The Wallabies will lumber back to Australia after the worst Spring Tour in a decade, finishing the tour with a record of 3-1 will reflect badly on coach Michael Chieka.
In the Saturday night loss to England we have learnt the following five points:
- 1) The front five struggle again
Englandís big ball carriers where to strong for our heavily scrutinised front row. The Wallaby scrum wobbled late in the match as the starters tired and where eventually replaced. In the crucial stages of the game they gave away penalties and lost scrums. Poor performances in the front pack row been a strong reoccurrence throughout the Spring Tour (see Wales vs Australia for evidence).
- 2) Penalties hurt us the most
Thirteen penalties where given away in the match. With Englandís kicker, George Ford, being largely on target this was highly damaging for the wallabies as he converted 4/6 penalties and successfully booted both try conversions. Fordís damaging boot also killed any hope left in the Wallabies when he kicked a crucial 77th minute penalty goal to seal the victory.†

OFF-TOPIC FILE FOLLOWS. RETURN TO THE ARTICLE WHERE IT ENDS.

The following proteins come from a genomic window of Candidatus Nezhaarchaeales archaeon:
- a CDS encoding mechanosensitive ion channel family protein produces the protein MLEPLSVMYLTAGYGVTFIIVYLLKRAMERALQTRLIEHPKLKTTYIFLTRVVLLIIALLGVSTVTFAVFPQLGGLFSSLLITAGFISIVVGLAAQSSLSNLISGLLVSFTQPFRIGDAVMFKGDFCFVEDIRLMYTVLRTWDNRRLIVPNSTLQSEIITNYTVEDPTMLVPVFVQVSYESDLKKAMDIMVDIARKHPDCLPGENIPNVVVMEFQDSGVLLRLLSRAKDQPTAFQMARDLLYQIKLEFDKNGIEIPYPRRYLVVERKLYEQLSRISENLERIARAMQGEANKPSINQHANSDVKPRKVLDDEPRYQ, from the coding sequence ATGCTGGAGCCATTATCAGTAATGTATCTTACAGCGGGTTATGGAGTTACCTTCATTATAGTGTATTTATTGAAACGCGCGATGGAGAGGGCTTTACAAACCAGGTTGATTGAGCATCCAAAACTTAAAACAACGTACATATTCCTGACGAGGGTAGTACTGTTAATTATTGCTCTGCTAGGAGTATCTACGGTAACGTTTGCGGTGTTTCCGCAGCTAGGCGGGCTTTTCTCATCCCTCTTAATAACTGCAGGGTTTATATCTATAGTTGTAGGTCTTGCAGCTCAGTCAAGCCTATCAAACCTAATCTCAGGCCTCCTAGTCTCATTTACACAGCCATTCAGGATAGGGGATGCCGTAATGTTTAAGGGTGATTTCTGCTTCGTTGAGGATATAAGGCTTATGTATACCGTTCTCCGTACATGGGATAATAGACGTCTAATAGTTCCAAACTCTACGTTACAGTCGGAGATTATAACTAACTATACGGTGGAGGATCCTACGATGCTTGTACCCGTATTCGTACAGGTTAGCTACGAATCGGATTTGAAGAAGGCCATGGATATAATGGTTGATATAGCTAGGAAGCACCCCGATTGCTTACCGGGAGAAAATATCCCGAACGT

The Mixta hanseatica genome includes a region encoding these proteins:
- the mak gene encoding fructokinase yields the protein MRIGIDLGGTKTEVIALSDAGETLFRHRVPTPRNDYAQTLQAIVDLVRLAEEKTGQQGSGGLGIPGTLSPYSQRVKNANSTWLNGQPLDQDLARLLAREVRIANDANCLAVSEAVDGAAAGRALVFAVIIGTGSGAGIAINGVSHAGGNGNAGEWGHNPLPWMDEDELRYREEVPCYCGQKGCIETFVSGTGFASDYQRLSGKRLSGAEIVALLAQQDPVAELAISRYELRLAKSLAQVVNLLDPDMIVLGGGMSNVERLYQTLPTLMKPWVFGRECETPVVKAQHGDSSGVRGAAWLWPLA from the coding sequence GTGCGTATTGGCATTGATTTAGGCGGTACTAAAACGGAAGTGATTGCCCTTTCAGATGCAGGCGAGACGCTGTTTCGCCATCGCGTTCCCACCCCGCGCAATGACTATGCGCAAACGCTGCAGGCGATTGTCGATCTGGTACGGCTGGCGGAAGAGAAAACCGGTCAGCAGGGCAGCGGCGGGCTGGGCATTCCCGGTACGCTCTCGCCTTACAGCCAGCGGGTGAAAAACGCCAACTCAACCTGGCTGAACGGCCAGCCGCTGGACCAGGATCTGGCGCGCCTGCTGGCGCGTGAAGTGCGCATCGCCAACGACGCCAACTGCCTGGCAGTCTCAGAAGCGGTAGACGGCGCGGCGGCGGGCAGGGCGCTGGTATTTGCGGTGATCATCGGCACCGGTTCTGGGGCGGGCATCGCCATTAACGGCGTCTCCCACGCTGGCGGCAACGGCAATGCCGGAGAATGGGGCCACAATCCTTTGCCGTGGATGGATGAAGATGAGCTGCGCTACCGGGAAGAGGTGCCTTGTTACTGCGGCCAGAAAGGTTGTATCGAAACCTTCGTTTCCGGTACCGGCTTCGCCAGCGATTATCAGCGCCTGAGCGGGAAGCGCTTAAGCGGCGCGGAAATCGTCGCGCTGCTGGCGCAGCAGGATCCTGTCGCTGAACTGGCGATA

- 3) There is a potential for brilliance
We had a small glimpse into what Michael Chiekaís coaching style can produce. Coming out of halftime fired up the Australianís scored in the 44th minute with an old Warratahs play that saw Bernard Foley score beneath the posts. The coaching style has been scrutinised because of its lack of success internationally, however sparks of brilliance like this give hope to the Wallabies.
- 4) The Wallabies no longer have a mental edge over England
Pre-game we believed this win would give the Wallabies a great psychological advantage over the England squad for the 2015 Word Cup. Now itís been reversed. Twice in a row England has beaten the Wallabies side which has edged England ahead of the Wallabies mentally, as well as in the world standings.
- 5) England can rise to the challenge of 2015
The 2015 World Cup will provide a challenge for all nations. The England side in particular will have their home crowd to look forward to. In Saturdayís game we learnt that England does has front row strength that puts them in good stead against the Wallabies. In 2015 they have an epic chance to perform past their critics expectations, especially now that they have a fundamental psychological advantage over the Wallabies (who they will meet in the group stages).†
By Sean Harken